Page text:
Scanlon v. Hartman

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579 P.2d 851 (1978)

282 Or. 505

Mary O. SCANLON, Respondent, v. Charles Preston HARTMAN and E.J. Mehrer, Dba E.J. Mehrer Company, Appellants.

Supreme Court of Oregon, Department 2.

Argued and Submitted December 9, 1977.

Decided June 6, 1978.

*852 Melvin Kosta, Klamath Falls, argued the cause and filed a brief for appellants.

Arthur A. Beddoe, of Beddoe & Hamilton, Klamath Falls, argued the cause and filed a brief for respondent.

Before TONGUE,[*] P.J., BRYSON and LINDE, JJ., and GILLETTE, J. Pro Tem.

GILLETTE, Justice Pro Tem.

This personal injury action arose out of a collision between a truck and trailer (owned by defendant Mehrer and driven by defendant Hartman) and an automobile in which plaintiff was a passenger. Liability was conceded by the defendants and the only issue at trial was the amount of damages, which the jury assessed at approximately $20,000.

The sole question on appeal is the admissibility of a doctor's report written to plaintiff's first attorney in which the doctor detailed the plaintiff's complaints. We conclude that the letter/report was inadmissible, and reverse.

There is no dispute as to the relevant facts. Plaintiff was involved in the automobile accident on July 28, 1974. The following day, she went to see Dr. Zupan. She complained of headaches and pain in her upper arms and in the left side of her neck. Dr. Zupan examined plaintiff and recommended a course of treatment. He saw her on four or five different occasions during the months of July and August but, because her symptoms persisted, he referred her to an orthopedist, Dr. Balme, for treatment in September. Dr. Balme saw her several times over a two-and-a-half year period.

At trial plaintiff testified that a headache was the "predominant pain" she felt at the time of the accident, and that she continues to experience severe headaches on a regular basis one or two a month. She also continues to experience pain in the upper arms and shoulder. Dr. Balme was then called as a witness. He testified as to the extent of her injuries, her symptoms and the treatment he prescribed for her. He stated he first saw her in September, 1974, at which time she complained of pain in her left shoulder and severe pain in her neck. He was unable to recall any complaints about *853 headaches, but explained that he did not have a complete record about that first visit in his files. Dr. Balme saw plaintiff again in March and July, 1975, at which times she complained of continued pain in the shoulders and neck. He was under the impression that she did complain of headaches at the July examination, although he did not have those complaints recorded in the file. On cross-examination, the following exchange took place:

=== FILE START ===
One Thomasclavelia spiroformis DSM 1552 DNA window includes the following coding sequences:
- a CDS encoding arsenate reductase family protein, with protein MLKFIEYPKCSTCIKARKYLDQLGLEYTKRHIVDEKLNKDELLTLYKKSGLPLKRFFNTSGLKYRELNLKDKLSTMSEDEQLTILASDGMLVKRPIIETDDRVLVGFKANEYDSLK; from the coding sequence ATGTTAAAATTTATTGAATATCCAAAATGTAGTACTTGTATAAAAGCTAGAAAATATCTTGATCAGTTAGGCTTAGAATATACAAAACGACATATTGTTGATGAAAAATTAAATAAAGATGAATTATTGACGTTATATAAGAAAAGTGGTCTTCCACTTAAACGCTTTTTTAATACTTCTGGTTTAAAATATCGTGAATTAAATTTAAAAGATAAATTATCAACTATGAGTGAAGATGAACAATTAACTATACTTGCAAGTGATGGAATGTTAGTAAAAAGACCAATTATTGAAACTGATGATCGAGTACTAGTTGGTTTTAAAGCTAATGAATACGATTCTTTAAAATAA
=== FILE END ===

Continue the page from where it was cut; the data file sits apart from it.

"[Defendants' attorney]: Now, you have seen Mrs. Scanlon on 4 occasions, as I note from your testimony. Going first to the headache situation; as I recall your testimony the first time that she had any complaints of headaches was on January 14th of this year; is that correct? "A. That is as I have it recorded, that is right. "Q. Had she mentioned headaches to you on previous visits would you not have noted them in your file? "A. Well, I usually do; yes. "Q. So, as far as your records show, her first complaint of headaches was January 14, 1977? "A. Thats right."

With the date of the onset of plaintiff's headaches now an issue, plaintiff decided to call Dr. Zupan. Dr. Zupan testified that plaintiff had indeed complained of headaches on the first occasion he saw her. In giving this testimony, Dr. Zupan refreshed his memory by referring to a letter he had written, based on his medical records, in which he described his treatment of plaintiff. The letter was dated January 9, 1975, (four months after Dr. Zupan's last examination of plaintiff) and addressed to plaintiff's first attorney. Plaintiff then attempted to lay a foundation for independent admission of the letter as a business record. Defendant entered the following objection:

"[Defendants' attorney]: We're going to object to it Your Honor. It is not the best evidence. The Doctor has already testified. It is not proper evidence. "[Plaintiff's attorney]: If the Court please, it is a part of the business records. "[Defendants' attorney]: It is not the best evidence, Your Honor. The best evidence is the testimony of the Doctor. "[The Court]: All right, we'll take this up outside the presence of the jury."

The letter was subsequently received into evidence.

Of course, an objection on the basis of the "best evidence rule" is incorrect. The "best evidence rule" is a rule confined to writings which (with exceptions) require the production of the original writing when the contents of the writing are in issue. McCormick, Evidence 560, § 229 (2d ed 1954). The proffered evidence here offered no "best evidence" issue.